Blues on the Pont d’Arcole

Well, now I’ve been in Paris long enough to have a favorite bridge. It’s the Pont D’Arcole, and it runs from the Hotel DeVille to the Ile de la Cite which is the island where Notre Dame is. From it, you can see the Seine running on either side of the Ile St Louis. You can also see two staircases which run down the side of the Ile de la Cite to the Seine. It’s not unusual to spot a Parisian skulk furtively down these stairs to relieve himself. Whenever I catch one at it, I like to jump up and down on the bridge and wave.

I’ve also been hear long enough to have caught my first dose of the blues. It was right around the full moon which makes me think that I’m a bit lunatique, as the French say. But anyway the circumstances were something like this – I went and watched the movie “Romeo and Julliette” (yes I know that it closed a while ago in the US, but it seems to take several months for the European release). Frankly, I didn’t like it that much. I was sitting next to an American woman and her friends. At the end of the movie she turned to her friends and said “Well, my heart is wrung”. So there I was with an opinion, and no one to express it to. I would have liked to say something like “Well, I’ll hand it to the costume designer, because John Leguizamo’s shoes were pretty boss, but what was it with Mercutio’s Queen Mab speech anyway? It semed like he was pretty worked up about something, but frankly I have no idea what.” But I felt like that would be a little harsh to say to someone who I didn’t know and who was clearly moved by the film.

Here’s the rub (let’s continue in the Shakespearean vein) – in NY, I would have been able to discuss that film with a number of pals. Eventually my opinion would have been nicely polished, and I could have nailed the movie pretty gracefully. Here, since I tend to avoid Americans, and try to speak my rather awkward French, my opinion comes out something like this “Are you being acquainted with the writer who was calling himself Shakespeare? I have seen the movie “Romeo and Juliette”, but in a cow-like way, the pleasure was not mine”. It’s just not the same thing.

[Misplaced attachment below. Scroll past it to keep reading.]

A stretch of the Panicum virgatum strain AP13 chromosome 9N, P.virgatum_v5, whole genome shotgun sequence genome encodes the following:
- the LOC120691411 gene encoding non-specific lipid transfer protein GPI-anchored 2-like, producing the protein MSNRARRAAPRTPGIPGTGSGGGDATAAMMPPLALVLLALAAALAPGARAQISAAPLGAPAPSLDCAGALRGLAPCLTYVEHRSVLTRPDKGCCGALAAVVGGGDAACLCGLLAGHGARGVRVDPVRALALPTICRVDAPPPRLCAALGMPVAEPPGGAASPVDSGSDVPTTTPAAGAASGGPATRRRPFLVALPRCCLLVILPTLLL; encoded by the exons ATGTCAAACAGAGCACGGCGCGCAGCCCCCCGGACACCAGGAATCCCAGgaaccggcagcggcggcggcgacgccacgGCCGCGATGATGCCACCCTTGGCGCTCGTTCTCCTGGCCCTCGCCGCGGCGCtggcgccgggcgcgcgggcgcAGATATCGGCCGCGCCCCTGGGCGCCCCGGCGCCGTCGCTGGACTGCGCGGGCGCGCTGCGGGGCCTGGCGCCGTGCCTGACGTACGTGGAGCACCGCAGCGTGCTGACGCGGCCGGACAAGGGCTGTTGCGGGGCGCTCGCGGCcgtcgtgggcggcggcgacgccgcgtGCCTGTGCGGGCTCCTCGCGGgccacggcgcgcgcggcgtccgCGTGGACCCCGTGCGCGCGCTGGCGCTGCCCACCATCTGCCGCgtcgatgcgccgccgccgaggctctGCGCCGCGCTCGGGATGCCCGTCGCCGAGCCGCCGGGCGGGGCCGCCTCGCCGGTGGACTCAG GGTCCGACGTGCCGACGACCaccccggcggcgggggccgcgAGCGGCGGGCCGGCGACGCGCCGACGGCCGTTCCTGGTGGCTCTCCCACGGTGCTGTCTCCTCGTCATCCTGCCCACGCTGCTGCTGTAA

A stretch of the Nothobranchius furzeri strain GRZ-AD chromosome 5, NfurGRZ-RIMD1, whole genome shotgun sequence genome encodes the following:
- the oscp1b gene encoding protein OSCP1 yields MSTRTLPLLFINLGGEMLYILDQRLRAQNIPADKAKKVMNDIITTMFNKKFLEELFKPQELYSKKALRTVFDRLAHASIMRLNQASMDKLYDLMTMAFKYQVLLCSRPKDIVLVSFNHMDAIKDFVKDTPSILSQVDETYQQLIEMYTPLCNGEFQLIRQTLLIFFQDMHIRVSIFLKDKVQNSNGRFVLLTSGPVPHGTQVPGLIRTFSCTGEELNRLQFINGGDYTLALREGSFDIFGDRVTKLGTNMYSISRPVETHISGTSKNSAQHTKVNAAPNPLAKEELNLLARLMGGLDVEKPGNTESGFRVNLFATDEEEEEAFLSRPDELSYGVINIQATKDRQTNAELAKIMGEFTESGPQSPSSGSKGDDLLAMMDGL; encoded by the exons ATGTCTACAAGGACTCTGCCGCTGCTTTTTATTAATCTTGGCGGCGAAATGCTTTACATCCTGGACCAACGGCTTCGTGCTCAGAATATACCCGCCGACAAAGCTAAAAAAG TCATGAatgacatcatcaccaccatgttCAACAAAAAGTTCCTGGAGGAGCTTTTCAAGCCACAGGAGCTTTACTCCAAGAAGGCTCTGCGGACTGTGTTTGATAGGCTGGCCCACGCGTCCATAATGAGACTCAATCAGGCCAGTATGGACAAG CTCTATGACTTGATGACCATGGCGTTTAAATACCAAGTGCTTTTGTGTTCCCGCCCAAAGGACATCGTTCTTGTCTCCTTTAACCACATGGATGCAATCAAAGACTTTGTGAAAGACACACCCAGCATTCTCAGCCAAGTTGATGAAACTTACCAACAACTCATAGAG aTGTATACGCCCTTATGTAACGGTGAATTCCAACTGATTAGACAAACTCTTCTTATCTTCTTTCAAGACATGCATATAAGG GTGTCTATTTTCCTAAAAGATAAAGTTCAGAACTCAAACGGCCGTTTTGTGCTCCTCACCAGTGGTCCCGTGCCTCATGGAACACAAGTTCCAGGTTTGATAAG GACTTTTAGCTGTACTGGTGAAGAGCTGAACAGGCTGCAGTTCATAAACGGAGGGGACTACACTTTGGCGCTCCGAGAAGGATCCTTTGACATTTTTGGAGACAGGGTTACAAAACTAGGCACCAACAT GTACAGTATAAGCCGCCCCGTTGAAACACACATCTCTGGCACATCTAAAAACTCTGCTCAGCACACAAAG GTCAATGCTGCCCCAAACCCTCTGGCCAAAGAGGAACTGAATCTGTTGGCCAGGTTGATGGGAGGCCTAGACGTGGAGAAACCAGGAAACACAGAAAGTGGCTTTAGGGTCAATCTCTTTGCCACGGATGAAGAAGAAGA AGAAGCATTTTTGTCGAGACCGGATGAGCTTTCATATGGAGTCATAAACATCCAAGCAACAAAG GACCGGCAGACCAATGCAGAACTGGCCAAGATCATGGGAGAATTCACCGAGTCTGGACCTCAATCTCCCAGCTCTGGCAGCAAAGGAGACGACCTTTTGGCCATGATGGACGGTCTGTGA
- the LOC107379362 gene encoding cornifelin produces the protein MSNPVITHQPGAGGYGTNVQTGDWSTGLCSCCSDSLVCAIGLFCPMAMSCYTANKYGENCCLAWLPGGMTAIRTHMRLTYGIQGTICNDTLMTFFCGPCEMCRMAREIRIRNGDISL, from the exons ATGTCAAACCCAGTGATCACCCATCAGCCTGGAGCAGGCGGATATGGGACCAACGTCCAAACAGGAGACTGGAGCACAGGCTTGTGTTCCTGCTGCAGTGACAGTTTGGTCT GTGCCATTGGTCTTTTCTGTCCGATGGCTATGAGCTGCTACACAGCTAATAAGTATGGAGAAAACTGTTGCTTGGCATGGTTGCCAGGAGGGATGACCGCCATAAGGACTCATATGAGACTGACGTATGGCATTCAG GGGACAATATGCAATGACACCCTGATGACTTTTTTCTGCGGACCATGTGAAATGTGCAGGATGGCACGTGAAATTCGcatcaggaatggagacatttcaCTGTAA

Anyway, there I was feeling kind of lonesome when I got the old “be careful what you wish for” lesson. The very next night, I got a call from Alain, my teacher. He had left his girlfriend, and needed a place to crash. Of course, I offered my place as an emergency landing pad. It seems that emergencies last a while in Africa, so I got a roomate for a while. It soon became clear that I preferred to be lonesome rather than having the pleasure of listening to an African snore. Now we’re in that delicate stage of jettisoning the roommate while maintaining the relationship.

In other news, we’ll be heading south again for another dance workshop. I plan to stay down in Valence to work a little bit with Dieudonne Nkanza who seems to have a pretty clear idea about how traditional rhythms should be constructed. I’d also like to visit Rouen and work with Ferdinand Batantou who I know from camp in California, but we’ll see how that works out. Right now, my flight or the Congo is June 2nd, but I think that I may try to move it back a week, because there is evidentally a big African Dance and Drum show on the June 7th in Paris, and Alain wants me to perform in it.

That’s all for now.

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About Tom Weiser
This blog is devoted to the development of the Bad Lama's Guide to Meditation.

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